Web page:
Japanese video reports about the Olympics often show the screen label 北京五輪 ‘Beijing Olympics’. I had assumed that the Japanese news media were simply following Chinese usage, with 五輪 gorin (‘5 rings/wheels’) being a clever and concise sound-symbol translation of the word Olympic, which is otherwise rendered more lengthily in Japanese katakana オリンピック. A Google search on 五輪 returns 18,600,000 possible results, while a search on オリンピック returns 27,000,000 results.
Well, it turns out that this usage of 五輪 for ‘Olympics’ is restricted to Japanese. The official Chinese homepage for the Beijing Olympics uses four characters strictly for their sound values, 奥林匹克 (ao-lin-pi-ke), a string that Google finds on 17,500,000 pages. Korean usage also relies on a phonetic transcription, 올림픽 (ol-lim-pik), with 23,300,000 Google results.
So it looks as if the Japanese may have coined the term 五輪 for ‘Olympics’, probably on the occasion of its 1964 Olympics. That headword shows up in my father’s battered old New Pocket Japanese-English Dictionary (Kenkyusha), which was revised in 1964 after first appearing in 1958. (Does anyone have an earlier edition?) It’s a clever coinage, with several positive allusions, but first I’d like to note that the Beijing Olympics logo also incorporates a bit of clever usage of Chinese characters. The stylized image of a runner strongly evokes the character 京 jing (‘capital’) of Beijing (‘north capital’), and the logos for the various event types also evoke the old Chinese seal scripts widely used in decorative engraving from as early as the Han dynasty.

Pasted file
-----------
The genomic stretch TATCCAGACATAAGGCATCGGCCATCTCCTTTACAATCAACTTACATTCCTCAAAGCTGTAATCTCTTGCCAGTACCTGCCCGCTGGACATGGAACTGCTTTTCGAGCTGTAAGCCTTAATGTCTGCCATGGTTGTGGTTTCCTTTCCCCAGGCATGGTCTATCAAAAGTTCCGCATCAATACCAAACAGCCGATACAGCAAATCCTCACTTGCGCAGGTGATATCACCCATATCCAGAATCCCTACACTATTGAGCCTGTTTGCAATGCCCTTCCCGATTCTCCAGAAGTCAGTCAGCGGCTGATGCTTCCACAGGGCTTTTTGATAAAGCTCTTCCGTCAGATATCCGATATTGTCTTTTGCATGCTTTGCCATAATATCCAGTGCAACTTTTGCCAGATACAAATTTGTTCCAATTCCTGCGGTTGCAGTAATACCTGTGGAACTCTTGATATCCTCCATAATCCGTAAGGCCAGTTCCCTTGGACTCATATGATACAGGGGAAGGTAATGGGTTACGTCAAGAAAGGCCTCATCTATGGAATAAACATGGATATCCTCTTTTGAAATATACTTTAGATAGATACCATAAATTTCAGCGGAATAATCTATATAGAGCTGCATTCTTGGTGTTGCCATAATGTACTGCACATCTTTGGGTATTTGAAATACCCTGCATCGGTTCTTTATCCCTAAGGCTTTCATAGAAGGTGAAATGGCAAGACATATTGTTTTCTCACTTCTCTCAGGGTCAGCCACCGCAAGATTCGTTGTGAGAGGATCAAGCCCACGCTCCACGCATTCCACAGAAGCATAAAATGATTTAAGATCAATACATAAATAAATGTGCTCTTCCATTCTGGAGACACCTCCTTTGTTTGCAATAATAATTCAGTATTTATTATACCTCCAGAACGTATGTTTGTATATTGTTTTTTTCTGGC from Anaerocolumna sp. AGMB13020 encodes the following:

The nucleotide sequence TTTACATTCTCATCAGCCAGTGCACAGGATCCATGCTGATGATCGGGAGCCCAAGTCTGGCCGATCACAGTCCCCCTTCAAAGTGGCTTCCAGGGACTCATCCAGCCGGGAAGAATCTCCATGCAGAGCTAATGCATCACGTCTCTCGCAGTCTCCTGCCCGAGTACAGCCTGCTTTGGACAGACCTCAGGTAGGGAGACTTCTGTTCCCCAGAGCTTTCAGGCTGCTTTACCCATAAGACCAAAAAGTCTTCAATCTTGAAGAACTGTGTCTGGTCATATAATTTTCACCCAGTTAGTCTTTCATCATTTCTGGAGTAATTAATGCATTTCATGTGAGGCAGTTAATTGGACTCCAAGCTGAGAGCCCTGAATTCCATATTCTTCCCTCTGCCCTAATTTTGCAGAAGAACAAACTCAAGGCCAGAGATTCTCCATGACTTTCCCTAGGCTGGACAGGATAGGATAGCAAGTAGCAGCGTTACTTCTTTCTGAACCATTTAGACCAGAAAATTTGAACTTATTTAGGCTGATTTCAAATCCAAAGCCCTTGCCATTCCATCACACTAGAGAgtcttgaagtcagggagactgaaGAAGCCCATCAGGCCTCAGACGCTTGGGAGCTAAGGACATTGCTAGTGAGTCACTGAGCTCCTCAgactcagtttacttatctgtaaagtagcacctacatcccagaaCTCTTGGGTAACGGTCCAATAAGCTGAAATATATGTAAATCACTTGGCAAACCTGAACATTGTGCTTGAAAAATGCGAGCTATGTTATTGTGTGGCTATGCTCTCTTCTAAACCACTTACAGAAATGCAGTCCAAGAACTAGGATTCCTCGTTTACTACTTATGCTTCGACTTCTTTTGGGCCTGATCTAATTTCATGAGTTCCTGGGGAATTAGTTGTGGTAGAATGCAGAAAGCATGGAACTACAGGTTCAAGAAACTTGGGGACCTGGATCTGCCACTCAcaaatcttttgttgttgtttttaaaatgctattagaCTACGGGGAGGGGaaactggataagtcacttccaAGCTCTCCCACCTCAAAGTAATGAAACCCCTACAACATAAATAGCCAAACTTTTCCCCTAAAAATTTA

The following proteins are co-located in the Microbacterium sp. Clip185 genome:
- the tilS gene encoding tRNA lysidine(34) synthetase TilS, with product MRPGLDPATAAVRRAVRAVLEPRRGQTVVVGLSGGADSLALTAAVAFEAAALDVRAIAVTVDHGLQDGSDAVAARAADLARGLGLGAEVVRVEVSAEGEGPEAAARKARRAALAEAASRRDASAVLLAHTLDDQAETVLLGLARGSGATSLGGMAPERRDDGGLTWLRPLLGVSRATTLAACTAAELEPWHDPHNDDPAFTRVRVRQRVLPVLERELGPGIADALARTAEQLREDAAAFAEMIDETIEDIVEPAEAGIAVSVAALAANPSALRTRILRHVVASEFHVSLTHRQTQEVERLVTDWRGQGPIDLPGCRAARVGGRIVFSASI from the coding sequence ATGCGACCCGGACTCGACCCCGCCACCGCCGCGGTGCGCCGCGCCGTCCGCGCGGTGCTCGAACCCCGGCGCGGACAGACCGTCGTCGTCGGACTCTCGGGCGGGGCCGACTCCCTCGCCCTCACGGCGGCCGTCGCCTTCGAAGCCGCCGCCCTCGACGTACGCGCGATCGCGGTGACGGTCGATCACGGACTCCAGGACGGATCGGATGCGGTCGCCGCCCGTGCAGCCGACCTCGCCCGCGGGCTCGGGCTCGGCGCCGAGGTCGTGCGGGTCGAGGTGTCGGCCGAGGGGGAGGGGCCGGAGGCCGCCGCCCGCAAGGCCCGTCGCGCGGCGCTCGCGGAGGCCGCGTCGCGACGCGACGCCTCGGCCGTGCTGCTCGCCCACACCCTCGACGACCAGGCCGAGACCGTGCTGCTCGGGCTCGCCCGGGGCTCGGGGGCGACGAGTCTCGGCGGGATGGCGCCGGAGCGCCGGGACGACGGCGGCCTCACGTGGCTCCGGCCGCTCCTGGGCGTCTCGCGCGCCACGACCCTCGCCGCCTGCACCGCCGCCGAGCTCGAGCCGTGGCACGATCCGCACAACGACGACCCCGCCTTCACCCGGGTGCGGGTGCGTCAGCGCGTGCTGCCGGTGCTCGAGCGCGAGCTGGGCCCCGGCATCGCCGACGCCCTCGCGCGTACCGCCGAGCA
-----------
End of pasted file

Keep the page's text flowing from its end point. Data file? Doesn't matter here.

I emailed Matt of No-sword about this, and he suggested that one positive association of 五輪 is Miyamoto Musashi’s Book of Five Rings (五輪書), which involves competitive strategy and tactics and is sometimes translated as The Art of War. Indeed, many of the Chinese-language search results for 五輪 referred to that book. Other Chinese results referred to “5-wheel” (off-road 4WD) vehicles, the 5th round of 6-party talks, and the popular Japanese singer Itsuwa (‘5-rings’) Mayumi (also known as Wulun Zhengong in Chinese). Just about the only Chinese-language usage I could find of 五輪 for Olympics was by a Chinese blogger in Japan.
POSTSCRIPT: I’ve been watching far more of the Olympics than I had planned, and I must say that I am most impressed by the good sportsmanship of the athletes from both the host country and the largest guest country. It’s a big improvement over the behavior of both such parties during the 1988 Olympics in Seoul. (And congratulations to Constantina Tomescu-Dita! Her gutsy move paid off.)